First Congregational Church Creative Window Solutions

First Congregational Church Creative Window Solutions 2

Albina Yard Window Solutions

Since we wanted to offer a modern appearance to the Albina Yard building, we went with glass walls and flush awning windows. An awning window is much like a casement window. It is mechanically operated with a crank, hinged at the top so that the sash pivots in lieu of swinging.

Unlike the casement, though, an awning window can be open when it’s raining, making it appropriate for this office space.

Albina Yard Window Solutions

 

Evo Building Creative Window Solutions

A fixed window can be found in designs from traditional to contemporary. Allowing sunlight into a room, fixed windows offer a decorative view of the outside in hard to open spaces. This window is a single sash that’s attached to the frame. Fixed windows are also the most energy efficient type. We chose this style for the Evo building, providing custom Douglas fir. The upper floors feature custom windows that were a match to historic photos that the architect had obtained.

Evo Building Creative Window Solutions

Loyal Legion Creative Window Solutions

Keeping classic architecture intact, we went with the popular Eclipse system for folding windows for the Loyal Legion building in Portland. This window provides a large opening with no vertical element to split the opening when the window is open. These windows can be grouped together so that all of the panes of glass are in one plane. This gives a cleaner and more contemporary look to these windows, even when styled with traditional trim and pane patterns.

Loyal Legion Creative Window Solutions

Pine Street Market Sneak Preview

Pine Street Market

We have been deeply enjoying the process of designing and installing a very unusual project. A custom single hung window system and storefront for Siteworks at the new Pine Street Market food hall.  It is due to open in May 2016.

Pine Street Market was originally called the United Carriage & Baggage Transfer Building. This 1886 structure had a past life as a livery and horse-drawn carriage storage facility featuring over 100 horse stalls. The early 20th century saw it used as a contractor supply depot until 1969. Then it became the first location for The Old Spaghetti Factory. More recently it has featured a series of all ages nightclubs.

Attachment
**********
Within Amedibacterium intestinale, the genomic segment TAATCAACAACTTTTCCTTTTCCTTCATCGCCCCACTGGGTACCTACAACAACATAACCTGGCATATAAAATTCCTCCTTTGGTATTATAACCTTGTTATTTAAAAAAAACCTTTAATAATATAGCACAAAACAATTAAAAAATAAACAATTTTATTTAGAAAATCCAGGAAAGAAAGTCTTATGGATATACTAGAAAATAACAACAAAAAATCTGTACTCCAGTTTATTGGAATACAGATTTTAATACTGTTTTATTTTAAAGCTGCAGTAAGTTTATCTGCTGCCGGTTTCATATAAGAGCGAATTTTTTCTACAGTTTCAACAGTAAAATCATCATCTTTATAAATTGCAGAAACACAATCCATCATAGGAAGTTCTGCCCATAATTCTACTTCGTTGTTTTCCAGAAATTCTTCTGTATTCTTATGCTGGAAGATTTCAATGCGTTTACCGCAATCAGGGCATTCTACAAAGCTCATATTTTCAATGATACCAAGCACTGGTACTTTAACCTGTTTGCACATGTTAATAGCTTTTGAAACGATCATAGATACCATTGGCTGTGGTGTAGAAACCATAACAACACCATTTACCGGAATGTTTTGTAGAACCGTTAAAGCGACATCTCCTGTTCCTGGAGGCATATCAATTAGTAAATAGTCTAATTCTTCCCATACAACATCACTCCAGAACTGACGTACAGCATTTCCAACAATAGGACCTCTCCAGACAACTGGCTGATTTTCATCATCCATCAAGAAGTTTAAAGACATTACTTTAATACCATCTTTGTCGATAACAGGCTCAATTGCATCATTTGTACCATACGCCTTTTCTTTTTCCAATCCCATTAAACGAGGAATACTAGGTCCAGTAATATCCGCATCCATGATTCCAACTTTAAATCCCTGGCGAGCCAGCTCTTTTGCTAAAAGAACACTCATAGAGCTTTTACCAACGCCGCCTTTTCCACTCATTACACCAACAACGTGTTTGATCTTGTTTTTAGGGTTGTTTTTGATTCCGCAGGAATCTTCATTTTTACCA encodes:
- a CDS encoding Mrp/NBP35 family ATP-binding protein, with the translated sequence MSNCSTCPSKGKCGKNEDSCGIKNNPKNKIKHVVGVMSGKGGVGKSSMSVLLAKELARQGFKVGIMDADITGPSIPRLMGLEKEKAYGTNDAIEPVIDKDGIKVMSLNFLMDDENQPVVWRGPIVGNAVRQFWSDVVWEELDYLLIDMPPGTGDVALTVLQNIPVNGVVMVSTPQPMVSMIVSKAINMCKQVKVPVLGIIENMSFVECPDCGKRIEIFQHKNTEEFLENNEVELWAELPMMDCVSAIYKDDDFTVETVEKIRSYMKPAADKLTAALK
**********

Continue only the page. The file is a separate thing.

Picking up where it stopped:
Developing the Pine Street Market project included a combination of:
  • Exactly matching existing window details
  • Developing an innovative external weight and pulley system for the single hung storefront windows. They were counterbalanced by visible black pipe, allowing the sash to operate without need for weight pockets in the walls.
Here’s a little sneak peek at the systems we’ve installed. Go check out the real thing at the Pine Street Market Grand Opening in May. Tell us what you think!

 

 Pine Street Market

These single hung windows were set too close together to employ traditional weight pockets. Instead, a visible wire and pulley system is counterbalanced with black pipe that lowers and raises as the sash is operated.

 Pine Street Market

Arch top detail and ogee lugs replicate the historic charm of the original windows.

 Pine Street Market

This image shows the single hung storefront sash all set in their open configuration.
You can see the pipe counterbalances around the top.

 Pine Street Market

Here they are closed with the wood panel pony wall visible below.

 Pine Street Market

These arch topped double hung windows were replications of the Pine Street Market original. Here you can see the left hand top sash opened to let in ventilation. We used our CNC router to replicate original hand carved details on the exterior mull caps (below).

 Pine Street Market

This “before picture” (below) illustrates the extremely weathered condition of the existing windows in the Pine Street Market. We were proud to have the opportunity to exactly match the details of the original windows. The building will retain its original character and be ready to weather the next 100 years of life.

 Pine Street Market

 

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2015 Restoration Celebration Honors Versatile

A restoration celebration honoring versatile client’s achievements. Everyone seated at Restoration Celebration

We were honored to have the opportunity to join the architecture and restoration community in celebrating Oregon’s achievements in restoration. This was held at Restore Oregon’s Restoration Celebration in November. We were also very excited to watch as several of our clients were honored with DeMuro Awards this year!

The Restoration Celebration serves a dual purpose.

It is the event that both announces the year’s Endangered Places list and celebrates the winners of the DeMuro Award. The Endangered Places List spotlights properties of historic significance in Oregon that are in danger of collapse or destruction. Nomination to the list provides a property with resources and grant opportunities to help stabilize and restore the property.

The DeMuro Awards are named for legendary Portland preservationist and developer Art DeMuro. DeMuro is a competitive award honoring the architecture and construction teams who tackle significant projects in rehabilitating Oregon’s historic structures.

Paul Falsetto wins DeMuro Award Blockhouse Cafe

Celebrating the awards and sharing our success

We were delighted to celebrate our dear friend and colleague Paul Falsetto. Paul received a DeMuro Award for his rehabilitation of the Dayton Blockhouse Cafe. Paul worked with our custom cabinetry team to develop a walnut back bar for that project. Along with a bar and table tops made out of reclaimed fir from the building’s floor joists

Block_House_Cafe_Photo_by_Paul_Falsetto_A_P_ (2)

We were also thrilled to celebrate the honoring of Venerable Properties for their Washington High School rehabilitation project.

Washington_High_School_A_P_Pro_ (2)